Cyberattacks targeting Active Directory are on the upswing, putting pressure on AD, identity, and security teams to monitor the constantly shifting AD-focused threat landscape. To help IT pros better understand and guard against attacks involving AD, the Semperis Research Team offers this monthly roundup of recent cyberattacks that used AD to introduce or propagate malware.
This month, the Semperis Research Team highlights identity-related cyberattacks including details about the MeteorExpress breach of Iran’s train system, several Microsoft vulnerabilities including PetitPotam and SeriousSam, and a new zero-day breach of SolarWinds software.
MeteorExpress wiper attack used Active Directory to compromise Iran’s train system
A wiper attack on Iran’s train system used Active Directory Group Policy to push malware across the network that encrypted files and deleted Volume Shadow Copy Service (VSS) backups, complicating recovery.
Microsoft addresses several identity-related vulnerabilities
In a series of warnings, patches, and workarounds, Microsoft addressed a string of identity-related vulnerabilities in its software, including the PetitPotam attacks against Windows domain controllers, a critical PowerShell 7 code execution vulnerability, and the SeriousSam attack that allows anyone to read the registry in Windows 10. The company also added PrintNightmare detection to Microsoft Defender for Identity, and added the ability in Microsoft Defender for security operations teams to lock a compromised user’s Active Directory account.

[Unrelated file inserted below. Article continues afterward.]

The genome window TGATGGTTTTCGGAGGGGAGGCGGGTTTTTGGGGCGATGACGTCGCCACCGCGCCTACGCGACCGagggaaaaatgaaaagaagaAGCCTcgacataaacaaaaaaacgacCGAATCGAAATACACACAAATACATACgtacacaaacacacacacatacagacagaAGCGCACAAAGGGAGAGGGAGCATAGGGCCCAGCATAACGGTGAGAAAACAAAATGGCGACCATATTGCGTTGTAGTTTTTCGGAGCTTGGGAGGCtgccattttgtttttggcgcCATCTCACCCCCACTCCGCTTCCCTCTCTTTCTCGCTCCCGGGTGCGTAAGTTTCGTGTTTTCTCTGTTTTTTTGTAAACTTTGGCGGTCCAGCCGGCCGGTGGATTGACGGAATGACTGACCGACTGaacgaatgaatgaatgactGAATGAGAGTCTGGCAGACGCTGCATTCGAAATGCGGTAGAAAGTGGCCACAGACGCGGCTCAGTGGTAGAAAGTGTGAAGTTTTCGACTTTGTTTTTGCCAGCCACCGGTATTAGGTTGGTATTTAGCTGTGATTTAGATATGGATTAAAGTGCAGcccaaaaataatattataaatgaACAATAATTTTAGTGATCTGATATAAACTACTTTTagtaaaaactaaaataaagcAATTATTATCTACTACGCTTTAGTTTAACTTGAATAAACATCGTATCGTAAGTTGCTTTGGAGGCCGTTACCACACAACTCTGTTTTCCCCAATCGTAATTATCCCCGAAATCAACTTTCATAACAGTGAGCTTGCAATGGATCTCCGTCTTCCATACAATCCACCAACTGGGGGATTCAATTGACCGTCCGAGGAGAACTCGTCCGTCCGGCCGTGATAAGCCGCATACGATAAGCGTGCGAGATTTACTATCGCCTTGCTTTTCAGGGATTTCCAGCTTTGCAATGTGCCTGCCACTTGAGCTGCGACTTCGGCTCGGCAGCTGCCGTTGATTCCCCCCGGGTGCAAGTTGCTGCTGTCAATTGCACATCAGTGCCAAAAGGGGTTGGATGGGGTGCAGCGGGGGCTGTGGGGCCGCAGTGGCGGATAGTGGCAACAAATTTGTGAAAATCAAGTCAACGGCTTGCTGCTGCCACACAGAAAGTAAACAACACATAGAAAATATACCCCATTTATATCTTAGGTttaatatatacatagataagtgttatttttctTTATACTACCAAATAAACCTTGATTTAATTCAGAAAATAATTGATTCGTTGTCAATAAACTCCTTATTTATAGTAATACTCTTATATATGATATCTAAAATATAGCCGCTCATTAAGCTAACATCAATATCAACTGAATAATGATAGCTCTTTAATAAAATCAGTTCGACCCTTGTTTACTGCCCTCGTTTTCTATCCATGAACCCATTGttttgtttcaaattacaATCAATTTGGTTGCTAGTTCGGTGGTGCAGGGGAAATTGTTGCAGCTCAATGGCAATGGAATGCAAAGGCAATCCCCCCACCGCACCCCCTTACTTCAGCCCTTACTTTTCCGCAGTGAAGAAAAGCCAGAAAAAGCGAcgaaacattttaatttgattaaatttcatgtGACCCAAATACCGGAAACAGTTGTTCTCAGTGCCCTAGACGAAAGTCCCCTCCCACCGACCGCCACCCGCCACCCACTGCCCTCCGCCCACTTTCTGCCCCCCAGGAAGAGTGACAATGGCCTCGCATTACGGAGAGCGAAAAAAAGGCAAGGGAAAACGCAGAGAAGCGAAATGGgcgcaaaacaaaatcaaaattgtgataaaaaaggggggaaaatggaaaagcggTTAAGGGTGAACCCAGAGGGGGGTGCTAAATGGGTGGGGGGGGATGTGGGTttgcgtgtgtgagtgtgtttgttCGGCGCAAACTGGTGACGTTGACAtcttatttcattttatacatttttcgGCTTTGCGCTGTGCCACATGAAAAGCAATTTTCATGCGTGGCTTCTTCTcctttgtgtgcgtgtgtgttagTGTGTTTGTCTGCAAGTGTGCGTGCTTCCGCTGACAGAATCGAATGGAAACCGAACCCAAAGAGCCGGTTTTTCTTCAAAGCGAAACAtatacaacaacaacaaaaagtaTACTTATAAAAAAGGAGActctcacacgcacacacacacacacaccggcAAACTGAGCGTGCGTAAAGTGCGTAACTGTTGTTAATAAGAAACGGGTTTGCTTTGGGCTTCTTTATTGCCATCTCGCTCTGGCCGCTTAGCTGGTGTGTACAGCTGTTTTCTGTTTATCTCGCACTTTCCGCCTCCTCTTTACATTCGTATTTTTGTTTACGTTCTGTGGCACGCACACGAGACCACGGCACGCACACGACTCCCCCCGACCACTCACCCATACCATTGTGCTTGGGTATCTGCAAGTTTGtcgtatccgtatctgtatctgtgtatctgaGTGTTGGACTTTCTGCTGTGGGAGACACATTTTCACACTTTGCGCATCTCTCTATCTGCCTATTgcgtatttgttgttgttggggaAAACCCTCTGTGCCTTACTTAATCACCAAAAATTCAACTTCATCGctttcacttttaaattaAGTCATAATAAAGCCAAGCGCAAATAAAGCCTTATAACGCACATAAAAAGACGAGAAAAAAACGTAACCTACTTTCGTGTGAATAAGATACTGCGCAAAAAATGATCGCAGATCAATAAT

CISA warns agencies to patch Windows Print Spooler vulnerability
The U.S. Department of Homeland Security’s Cybersecurity and Infrastructure Security Agency (CISA) directed executive branch agencies to immediately apply the out-of-band patch that Microsoft released on July 7 to fix the Windows Print Spooler vulnerability dubbed PrintNightmare.
Attackers used zero-day flaw to breach SolarWinds again
SolarWinds reported that threat actors used a zero-day flaw in its Serv-U Managed File Transfer and Serv-U Secure FTP software to carry out targeted attacks that appear to be unrelated to the sweeping attack on its Orion software uncovered in late 2020.
REvil unleashes far-reaching supply-chain attack via Kaseya
The REvil ransomware group used the zero-day vulnerability to deliver malware through a fake, automated update to Kaseya’s VSA solution, which managed service providers (MSPs) across the U.S. and the United Kingdom use to manage their clients’ systems.
Authorities orchestrate takedown of DoubleVPN server used by cybercriminals
Led by the Dutch National Police, a consortium of authorities from the U.S., Europe, and Canada seized the web domains and server infrastructure of DoubleVPN, a VPN used by cybercriminals to mask their locations and identities.
AvosLocker uses DC vulnerabilities to target victims
A new ransomware group, AvosLocker, targets vulnerable domain controllers to gain entry into information systems and deliver malware to its victims, including the Ohio city of Geneva.
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